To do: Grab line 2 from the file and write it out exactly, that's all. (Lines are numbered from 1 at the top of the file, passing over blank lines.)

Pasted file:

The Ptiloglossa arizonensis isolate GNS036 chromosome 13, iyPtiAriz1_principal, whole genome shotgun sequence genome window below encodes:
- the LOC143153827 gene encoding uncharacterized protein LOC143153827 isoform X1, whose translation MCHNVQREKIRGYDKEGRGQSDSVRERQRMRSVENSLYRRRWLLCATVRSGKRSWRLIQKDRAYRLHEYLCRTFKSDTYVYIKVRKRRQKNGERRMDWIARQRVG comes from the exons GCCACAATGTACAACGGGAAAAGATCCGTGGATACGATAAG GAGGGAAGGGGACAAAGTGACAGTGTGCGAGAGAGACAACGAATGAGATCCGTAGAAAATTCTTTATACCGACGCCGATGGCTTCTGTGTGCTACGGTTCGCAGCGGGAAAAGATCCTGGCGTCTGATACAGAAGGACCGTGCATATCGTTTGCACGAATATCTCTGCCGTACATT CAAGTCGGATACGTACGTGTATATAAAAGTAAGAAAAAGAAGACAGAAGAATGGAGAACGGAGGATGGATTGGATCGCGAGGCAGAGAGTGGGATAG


- the LOC143153827 gene encoding uncharacterized protein LOC143153827 isoform X1, whose translation MCHNVQREKIRGYDKEGRGQSDSVRERQRMRSVENSLYRRRWLLCATVRSGKRSWRLIQKDRAYRLHEYLCRTFKSDTYVYIKVRKRRQKNGERRMDWIARQRVG comes from the exons GCCACAATGTACAACGGGAAAAGATCCGTGGATACGATAAG GAGGGAAGGGGACAAAGTGACAGTGTGCGAGAGAGACAACGAATGAGATCCGTAGAAAATTCTTTATACCGACGCCGATGGCTTCTGTGTGCTACGGTTCGCAGCGGGAAAAGATCCTGGCGTCTGATACAGAAGGACCGTGCATATCGTTTGCACGAATATCTCTGCCGTACATT CAAGTCGGATACGTACGTGTATATAAAAGTAAGAAAAAGAAGACAGAAGAATGGAGAACGGAGGATGGATTGGATCGCGAGGCAGAGAGTGGGATAG